David (author) from Idaho on September 14, 2012:

Nettlemere - If the tank is being heavily used it would probably need to be pumped regularly because it wouldn't have the necessary time needed to leach out on it's own.

Nettlemere from Burnley, Lancashire, UK on September 14, 2012:

now I'm intrigued - where I used to work was on a septic tank which got pumped out regularly, which I assumed was the only way to get stuff out of it. Now I'm wondering if it had a leach field and just needed looking after better. I'd certainly be more confident if I came across one again having read this.

David (author) from Idaho on September 14, 2012:

Amy - We were rookies with ours but now it is just a normal part of our rural life.

Amy Gillie from Indiana on September 14, 2012:

I have never had a septic tank and they always scared me (and disgusted me a little too!). After reading this, I think it's not so bad after all.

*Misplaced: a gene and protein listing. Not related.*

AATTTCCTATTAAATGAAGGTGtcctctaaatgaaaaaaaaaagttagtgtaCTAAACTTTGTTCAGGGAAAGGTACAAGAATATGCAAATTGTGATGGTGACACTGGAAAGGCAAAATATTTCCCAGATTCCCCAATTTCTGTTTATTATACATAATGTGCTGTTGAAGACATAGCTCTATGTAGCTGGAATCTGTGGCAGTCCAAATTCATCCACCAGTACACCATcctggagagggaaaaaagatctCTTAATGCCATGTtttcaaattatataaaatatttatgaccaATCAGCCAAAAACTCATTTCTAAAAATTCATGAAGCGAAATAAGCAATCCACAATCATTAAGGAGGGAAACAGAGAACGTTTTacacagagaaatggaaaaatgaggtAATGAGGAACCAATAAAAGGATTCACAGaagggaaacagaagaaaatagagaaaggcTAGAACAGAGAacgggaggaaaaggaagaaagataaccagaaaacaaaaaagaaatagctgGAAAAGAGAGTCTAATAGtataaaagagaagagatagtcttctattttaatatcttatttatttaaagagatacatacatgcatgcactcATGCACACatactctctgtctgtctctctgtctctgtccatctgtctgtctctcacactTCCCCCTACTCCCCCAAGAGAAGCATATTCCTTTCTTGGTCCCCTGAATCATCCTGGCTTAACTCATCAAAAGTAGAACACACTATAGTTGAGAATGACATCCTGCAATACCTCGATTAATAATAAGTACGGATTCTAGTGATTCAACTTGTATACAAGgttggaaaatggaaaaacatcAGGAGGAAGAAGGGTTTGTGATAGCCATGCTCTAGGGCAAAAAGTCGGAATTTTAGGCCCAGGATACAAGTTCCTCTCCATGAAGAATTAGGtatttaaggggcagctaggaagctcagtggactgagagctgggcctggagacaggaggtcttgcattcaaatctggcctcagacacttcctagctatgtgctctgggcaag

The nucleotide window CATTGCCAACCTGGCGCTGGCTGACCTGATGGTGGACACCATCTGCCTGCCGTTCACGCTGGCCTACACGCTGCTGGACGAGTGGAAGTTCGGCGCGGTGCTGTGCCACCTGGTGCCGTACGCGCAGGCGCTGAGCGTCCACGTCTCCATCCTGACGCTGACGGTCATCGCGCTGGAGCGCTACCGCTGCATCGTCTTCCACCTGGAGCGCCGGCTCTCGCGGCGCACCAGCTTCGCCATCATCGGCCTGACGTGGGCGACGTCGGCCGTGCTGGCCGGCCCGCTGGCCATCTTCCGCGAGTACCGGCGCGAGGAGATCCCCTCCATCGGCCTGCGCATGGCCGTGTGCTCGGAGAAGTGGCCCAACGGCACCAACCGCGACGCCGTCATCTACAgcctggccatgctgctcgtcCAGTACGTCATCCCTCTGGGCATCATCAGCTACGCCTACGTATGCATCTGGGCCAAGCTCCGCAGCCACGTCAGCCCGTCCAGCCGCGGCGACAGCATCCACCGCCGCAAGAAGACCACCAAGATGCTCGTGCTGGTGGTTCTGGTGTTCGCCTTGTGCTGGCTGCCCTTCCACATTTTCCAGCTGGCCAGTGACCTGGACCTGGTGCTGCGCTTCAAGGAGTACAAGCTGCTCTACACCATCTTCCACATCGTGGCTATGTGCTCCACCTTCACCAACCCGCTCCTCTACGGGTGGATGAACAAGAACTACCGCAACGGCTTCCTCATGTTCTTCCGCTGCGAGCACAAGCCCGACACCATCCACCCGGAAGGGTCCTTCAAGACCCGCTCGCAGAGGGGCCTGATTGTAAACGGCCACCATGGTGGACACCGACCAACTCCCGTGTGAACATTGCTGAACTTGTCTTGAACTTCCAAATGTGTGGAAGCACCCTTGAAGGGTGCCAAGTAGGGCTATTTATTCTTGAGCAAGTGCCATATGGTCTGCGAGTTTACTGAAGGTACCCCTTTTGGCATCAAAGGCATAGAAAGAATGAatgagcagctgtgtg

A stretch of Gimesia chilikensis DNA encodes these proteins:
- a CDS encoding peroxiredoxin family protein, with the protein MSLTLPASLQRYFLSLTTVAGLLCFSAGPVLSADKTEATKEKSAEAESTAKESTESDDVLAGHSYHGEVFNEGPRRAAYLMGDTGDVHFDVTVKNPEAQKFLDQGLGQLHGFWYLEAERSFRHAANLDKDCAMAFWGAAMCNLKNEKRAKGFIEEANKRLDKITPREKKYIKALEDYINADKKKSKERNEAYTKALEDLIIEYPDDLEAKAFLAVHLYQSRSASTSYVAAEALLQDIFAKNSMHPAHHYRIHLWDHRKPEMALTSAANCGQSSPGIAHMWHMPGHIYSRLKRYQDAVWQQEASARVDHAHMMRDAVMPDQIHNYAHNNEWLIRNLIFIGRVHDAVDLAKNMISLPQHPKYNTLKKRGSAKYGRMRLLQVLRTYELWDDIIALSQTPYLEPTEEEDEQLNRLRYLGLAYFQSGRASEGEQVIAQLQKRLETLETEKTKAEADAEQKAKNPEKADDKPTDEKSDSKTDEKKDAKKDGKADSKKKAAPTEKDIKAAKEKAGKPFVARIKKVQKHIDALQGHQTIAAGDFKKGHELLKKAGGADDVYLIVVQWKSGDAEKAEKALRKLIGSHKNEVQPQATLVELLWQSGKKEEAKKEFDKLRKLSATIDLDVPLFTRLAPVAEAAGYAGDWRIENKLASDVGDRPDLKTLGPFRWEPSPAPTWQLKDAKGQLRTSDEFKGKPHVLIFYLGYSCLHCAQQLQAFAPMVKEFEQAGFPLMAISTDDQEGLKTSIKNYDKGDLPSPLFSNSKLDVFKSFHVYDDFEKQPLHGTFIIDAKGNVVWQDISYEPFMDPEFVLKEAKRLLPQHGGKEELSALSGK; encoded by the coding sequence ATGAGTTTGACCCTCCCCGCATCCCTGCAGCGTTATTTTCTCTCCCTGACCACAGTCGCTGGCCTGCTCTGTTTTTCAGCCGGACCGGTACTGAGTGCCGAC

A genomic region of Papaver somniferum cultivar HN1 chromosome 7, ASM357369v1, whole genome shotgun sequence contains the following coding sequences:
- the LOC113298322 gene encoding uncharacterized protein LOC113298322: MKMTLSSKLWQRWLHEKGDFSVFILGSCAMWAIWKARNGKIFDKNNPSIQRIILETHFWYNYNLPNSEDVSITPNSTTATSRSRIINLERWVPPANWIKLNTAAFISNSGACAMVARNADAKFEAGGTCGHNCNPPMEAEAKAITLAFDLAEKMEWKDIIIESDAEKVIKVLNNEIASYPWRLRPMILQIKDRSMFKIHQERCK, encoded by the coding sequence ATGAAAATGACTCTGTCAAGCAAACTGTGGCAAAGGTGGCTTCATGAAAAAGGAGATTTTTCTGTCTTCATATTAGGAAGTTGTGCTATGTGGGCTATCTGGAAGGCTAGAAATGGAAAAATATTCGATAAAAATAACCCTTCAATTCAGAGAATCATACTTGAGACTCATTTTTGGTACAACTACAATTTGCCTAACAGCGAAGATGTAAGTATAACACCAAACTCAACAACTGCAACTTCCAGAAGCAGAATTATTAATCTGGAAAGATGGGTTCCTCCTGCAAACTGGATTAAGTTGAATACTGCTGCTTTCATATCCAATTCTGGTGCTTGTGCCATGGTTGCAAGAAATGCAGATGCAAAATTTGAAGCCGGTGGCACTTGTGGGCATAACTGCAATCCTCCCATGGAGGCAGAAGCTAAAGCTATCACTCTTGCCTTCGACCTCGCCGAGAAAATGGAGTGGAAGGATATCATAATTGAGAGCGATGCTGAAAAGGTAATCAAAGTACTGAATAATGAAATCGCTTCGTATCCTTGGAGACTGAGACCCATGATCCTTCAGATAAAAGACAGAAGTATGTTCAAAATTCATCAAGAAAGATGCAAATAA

David (author) from Idaho on September 14, 2012:

teaches12345 - When we first moved in we were a little bit intimidated by our septic tank because of all of the things you shouldn't do with it. Now we don't even think about it and we just do our thing. Thanks for commenting.

Dianna Mendez on September 13, 2012:

We had to have this septic tank service when we lived in Virginia. We didn't have too much problem with it otherwise. Great information on how to keep those headaches to a minimum.

David (author) from Idaho on September 12, 2012:

Craig - Yes sir it is.

Craig Hartranft from Southeastern Pennsylvania on September 12, 2012:

Holy crap! It's a dirty job, but somebody must do it.

David (author) from Idaho on September 12, 2012:

FatFreddysCat - Yep, been there done that when the guy looked at ours. I knew what was in there but I didn't need a visual.

Keith Abt from The Garden State on September 12, 2012:

I learned the joys of septic tank ownership when I moved to a rural area in 1999. Thankfully we've never had a problem with it; as long as you practice routine maintenance, it pretty much takes care of itself.

Our town does have a local ordinance stating that all homes w/septic tanks have them pumped out and inspected once every three years. I tell ya, you haven't lived until you've popped the top on your septic tank on a warm spring day and looked down into untold gallons of your own you-know-what.